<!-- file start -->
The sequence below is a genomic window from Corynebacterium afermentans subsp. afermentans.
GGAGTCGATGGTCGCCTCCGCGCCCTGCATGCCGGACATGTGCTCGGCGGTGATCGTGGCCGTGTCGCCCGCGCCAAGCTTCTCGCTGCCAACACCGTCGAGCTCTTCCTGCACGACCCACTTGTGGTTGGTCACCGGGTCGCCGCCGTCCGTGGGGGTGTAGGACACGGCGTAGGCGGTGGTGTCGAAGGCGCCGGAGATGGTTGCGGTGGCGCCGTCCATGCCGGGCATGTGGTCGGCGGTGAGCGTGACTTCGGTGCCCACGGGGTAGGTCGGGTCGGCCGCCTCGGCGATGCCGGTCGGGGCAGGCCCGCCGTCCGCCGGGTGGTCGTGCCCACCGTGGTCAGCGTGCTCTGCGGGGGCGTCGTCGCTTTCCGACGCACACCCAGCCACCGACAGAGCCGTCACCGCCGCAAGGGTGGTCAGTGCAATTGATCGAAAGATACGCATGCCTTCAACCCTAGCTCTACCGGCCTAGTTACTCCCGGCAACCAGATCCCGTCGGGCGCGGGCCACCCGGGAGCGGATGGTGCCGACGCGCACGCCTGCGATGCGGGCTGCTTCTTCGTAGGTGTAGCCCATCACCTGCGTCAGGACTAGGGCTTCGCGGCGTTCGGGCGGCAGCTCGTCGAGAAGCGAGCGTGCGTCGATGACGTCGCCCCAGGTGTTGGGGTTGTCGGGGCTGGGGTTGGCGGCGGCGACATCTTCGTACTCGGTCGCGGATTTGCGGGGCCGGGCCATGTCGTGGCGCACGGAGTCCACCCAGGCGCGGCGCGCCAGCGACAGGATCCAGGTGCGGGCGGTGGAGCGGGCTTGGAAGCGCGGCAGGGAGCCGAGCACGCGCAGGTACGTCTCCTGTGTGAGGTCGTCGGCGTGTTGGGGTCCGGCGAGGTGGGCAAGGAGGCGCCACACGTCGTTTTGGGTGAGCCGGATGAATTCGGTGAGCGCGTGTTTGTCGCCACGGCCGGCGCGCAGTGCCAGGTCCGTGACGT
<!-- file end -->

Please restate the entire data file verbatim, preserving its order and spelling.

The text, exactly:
The sequence below is a genomic window from Corynebacterium afermentans subsp. afermentans.
GGAGTCGATGGTCGCCTCCGCGCCCTGCATGCCGGACATGTGCTCGGCGGTGATCGTGGCCGTGTCGCCCGCGCCAAGCTTCTCGCTGCCAACACCGTCGAGCTCTTCCTGCACGACCCACTTGTGGTTGGTCACCGGGTCGCCGCCGTCCGTGGGGGTGTAGGACACGGCGTAGGCGGTGGTGTCGAAGGCGCCGGAGATGGTTGCGGTGGCGCCGTCCATGCCGGGCATGTGGTCGGCGGTGAGCGTGACTTCGGTGCCCACGGGGTAGGTCGGGTCGGCCGCCTCGGCGATGCCGGTCGGGGCAGGCCCGCCGTCCGCCGGGTGGTCGTGCCCACCGTGGTCAGCGTGCTCTGCGGGGGCGTCGTCGCTTTCCGACGCACACCCAGCCACCGACAGAGCCGTCACCGCCGCAAGGGTGGTCAGTGCAATTGATCGAAAGATACGCATGCCTTCAACCCTAGCTCTACCGGCCTAGTTACTCCCGGCAACCAGATCCCGTCGGGCGCGGGCCACCCGGGAGCGGATGGTGCCGACGCGCACGCCTGCGATGCGGGCTGCTTCTTCGTAGGTGTAGCCCATCACCTGCGTCAGGACTAGGGCTTCGCGGCGTTCGGGCGGCAGCTCGTCGAGAAGCGAGCGTGCGTCGATGACGTCGCCCCAGGTGTTGGGGTTGTCGGGGCTGGGGTTGGCGGCGGCGACATCTTCGTACTCGGTCGCGGATTTGCGGGGCCGGGCCATGTCGTGGCGCACGGAGTCCACCCAGGCGCGGCGCGCCAGCGACAGGATCCAGGTGCGGGCGGTGGAGCGGGCTTGGAAGCGCGGCAGGGAGCCGAGCACGCGCAGGTACGTCTCCTGTGTGAGGTCGTCGGCGTGTTGGGGTCCGGCGAGGTGGGCAAGGAGGCGCCACACGTCGTTTTGGGTGAGCCGGATGAATTCGGTGAGCGCGTGTTTGTCGCCACGGCCGGCGCGCAGTGCCAGGTCCGTGACGT